Virginia had previously allowed localities to ban the disposal of CRTs if they had a program in
place to otherwise manage (recycle) those items. Code of Virginia §10.1-1425.26.
It is expected that a television recycling bill be introduced in the 2009 General Assembly.
Televisions were originally included in the computer recycling legislation, but were removed at the
request of the Patron. (Stephen Coe)
WA – A quick update on WA's Electronic Products Recycling Program.
** Ecology has conditionally approved the one and only recycling plan for WA. All 220
manufacturers identified to date are members of the Standard Plan which will be fully operational
on January 1, 2009. Final approval of the Plan is conditioned on: 1) completing the establishment
of a state-wide system of collection sites that meets all regulatory requirements, 2) conducting a
public hearing on the Operating Plan, and 3) satisfactory completion of the public outreach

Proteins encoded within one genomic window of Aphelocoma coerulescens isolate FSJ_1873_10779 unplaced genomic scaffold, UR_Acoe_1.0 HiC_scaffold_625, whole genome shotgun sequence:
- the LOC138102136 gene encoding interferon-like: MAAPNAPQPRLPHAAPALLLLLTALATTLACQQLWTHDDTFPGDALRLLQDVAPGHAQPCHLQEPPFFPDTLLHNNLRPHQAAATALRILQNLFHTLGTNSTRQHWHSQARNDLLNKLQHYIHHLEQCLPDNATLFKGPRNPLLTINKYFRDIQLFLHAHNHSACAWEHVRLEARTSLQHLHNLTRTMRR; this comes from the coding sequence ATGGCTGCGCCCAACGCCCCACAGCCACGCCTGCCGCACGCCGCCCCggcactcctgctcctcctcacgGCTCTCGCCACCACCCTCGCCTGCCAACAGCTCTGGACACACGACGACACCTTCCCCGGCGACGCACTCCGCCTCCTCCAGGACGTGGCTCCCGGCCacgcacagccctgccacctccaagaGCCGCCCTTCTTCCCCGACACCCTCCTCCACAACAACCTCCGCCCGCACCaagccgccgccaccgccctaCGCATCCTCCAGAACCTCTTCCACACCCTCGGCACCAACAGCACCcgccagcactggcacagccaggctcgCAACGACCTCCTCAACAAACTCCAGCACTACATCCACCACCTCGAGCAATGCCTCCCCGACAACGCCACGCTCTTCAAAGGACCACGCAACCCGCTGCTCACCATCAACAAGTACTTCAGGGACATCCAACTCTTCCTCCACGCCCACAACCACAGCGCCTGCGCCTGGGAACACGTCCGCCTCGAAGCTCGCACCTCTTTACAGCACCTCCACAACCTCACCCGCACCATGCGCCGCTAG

requirements for promoting the recycling program.
** A logo for Washington's program has been adopted. The development of public outreach
plans and materials in conjunction with manufacturers, local governments, retailers and non-profit
organizations is making good progress. A program-specific URL has been purchased and the
content is under development (ecyclewashington.com)
** We are gathering market share information that will be used to develop our sliding-scale, tiered
fee structure for manufacturers' 2009 administrative fee to Ecology.
** Annual registration renewal for collectors and transporters is underway. (Miles Kuntz)
WV – nothing new to report